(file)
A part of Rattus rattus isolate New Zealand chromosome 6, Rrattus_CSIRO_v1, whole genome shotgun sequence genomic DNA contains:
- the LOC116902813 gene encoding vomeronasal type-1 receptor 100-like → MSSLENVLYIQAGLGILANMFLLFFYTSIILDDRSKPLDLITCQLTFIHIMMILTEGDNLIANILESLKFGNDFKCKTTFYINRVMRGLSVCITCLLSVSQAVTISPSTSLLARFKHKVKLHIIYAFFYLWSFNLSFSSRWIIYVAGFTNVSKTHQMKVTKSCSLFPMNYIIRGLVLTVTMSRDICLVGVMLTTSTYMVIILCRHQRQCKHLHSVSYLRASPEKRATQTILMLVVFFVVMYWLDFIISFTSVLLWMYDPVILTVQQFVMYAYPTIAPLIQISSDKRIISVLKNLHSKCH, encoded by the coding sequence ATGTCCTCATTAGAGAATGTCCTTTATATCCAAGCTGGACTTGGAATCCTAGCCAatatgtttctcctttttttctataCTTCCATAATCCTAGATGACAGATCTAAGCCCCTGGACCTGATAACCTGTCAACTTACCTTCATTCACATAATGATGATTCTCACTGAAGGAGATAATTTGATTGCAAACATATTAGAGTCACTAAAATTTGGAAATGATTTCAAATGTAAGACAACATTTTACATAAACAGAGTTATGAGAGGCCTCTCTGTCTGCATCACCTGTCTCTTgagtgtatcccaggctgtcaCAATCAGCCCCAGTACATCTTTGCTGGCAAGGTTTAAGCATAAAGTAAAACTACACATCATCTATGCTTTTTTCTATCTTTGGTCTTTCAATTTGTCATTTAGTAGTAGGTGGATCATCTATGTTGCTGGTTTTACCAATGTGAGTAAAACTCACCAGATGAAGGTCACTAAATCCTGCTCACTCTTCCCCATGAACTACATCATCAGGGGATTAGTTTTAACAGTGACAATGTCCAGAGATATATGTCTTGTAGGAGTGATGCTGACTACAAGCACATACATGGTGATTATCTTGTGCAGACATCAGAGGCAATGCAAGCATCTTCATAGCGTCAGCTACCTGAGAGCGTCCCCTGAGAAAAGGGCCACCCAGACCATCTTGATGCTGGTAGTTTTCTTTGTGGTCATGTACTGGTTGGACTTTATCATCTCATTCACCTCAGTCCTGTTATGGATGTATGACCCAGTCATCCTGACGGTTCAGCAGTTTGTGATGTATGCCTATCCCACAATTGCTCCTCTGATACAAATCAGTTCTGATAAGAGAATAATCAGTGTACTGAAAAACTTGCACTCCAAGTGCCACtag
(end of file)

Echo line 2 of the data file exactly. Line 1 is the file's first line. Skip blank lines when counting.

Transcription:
- the LOC116902813 gene encoding vomeronasal type-1 receptor 100-like → MSSLENVLYIQAGLGILANMFLLFFYTSIILDDRSKPLDLITCQLTFIHIMMILTEGDNLIANILESLKFGNDFKCKTTFYINRVMRGLSVCITCLLSVSQAVTISPSTSLLARFKHKVKLHIIYAFFYLWSFNLSFSSRWIIYVAGFTNVSKTHQMKVTKSCSLFPMNYIIRGLVLTVTMSRDICLVGVMLTTSTYMVIILCRHQRQCKHLHSVSYLRASPEKRATQTILMLVVFFVVMYWLDFIISFTSVLLWMYDPVILTVQQFVMYAYPTIAPLIQISSDKRIISVLKNLHSKCH, encoded by the coding sequence ATGTCCTCATTAGAGAATGTCCTTTATATCCAAGCTGGACTTGGAATCCTAGCCAatatgtttctcctttttttctataCTTCCATAATCCTAGATGACAGATCTAAGCCCCTGGACCTGATAACCTGTCAACTTACCTTCATTCACATAATGATGATTCTCACTGAAGGAGATAATTTGATTGCAAACATATTAGAGTCACTAAAATTTGGAAATGATTTCAAATGTAAGACAACATTTTACATAAACAGAGTTATGAGAGGCCTCTCTGTCTGCATCACCTGTCTCTTgagtgtatcccaggctgtcaCAATCAGCCCCAGTACATCTTTGCTGGCAAGGTTTAAGCATAAAGTAAAACTACACATCATCTATGCTTTTTTCTATCTTTGGTCTTTCAATTTGTCATTTAGTAGTAGGTGGATCATCTATGTTGCTGGTTTTACCAATGTGAGTAAAACTCACCAGATGAAGGTCACTAAATCCTGCTCACTCTTCCCCATGAACTACATCATCAGGGGATTAGTTTTAACAGTGACAATGTCCAGAGATATATGTCTTGTAGGAGTGATGCTGACTACAAGCACATACATGGTGATTATCTTGTGCAGACATCAGAGGCAATGCAAGCATCTTCATAGCGTCAGCTACCTGAGAGCGTCCCCTGAGAAAAGGGCCACCCAGACCATCTTGATGCTGGTAGTTTTCTTTGTGGTCATGTACTGGTTGGACTTTATCATCTCATTCACCTCAGTCCTGTTATGGATGTATGACCCAGTCATCCTGACGGTTCAGCAGTTTGTGATGTATGCCTATCCCACAATTGCTCCTCTGATACAAATCAGTTCTGATAAGAGAATAATCAGTGTACTGAAAAACTTGCACTCCAAGTGCCACtag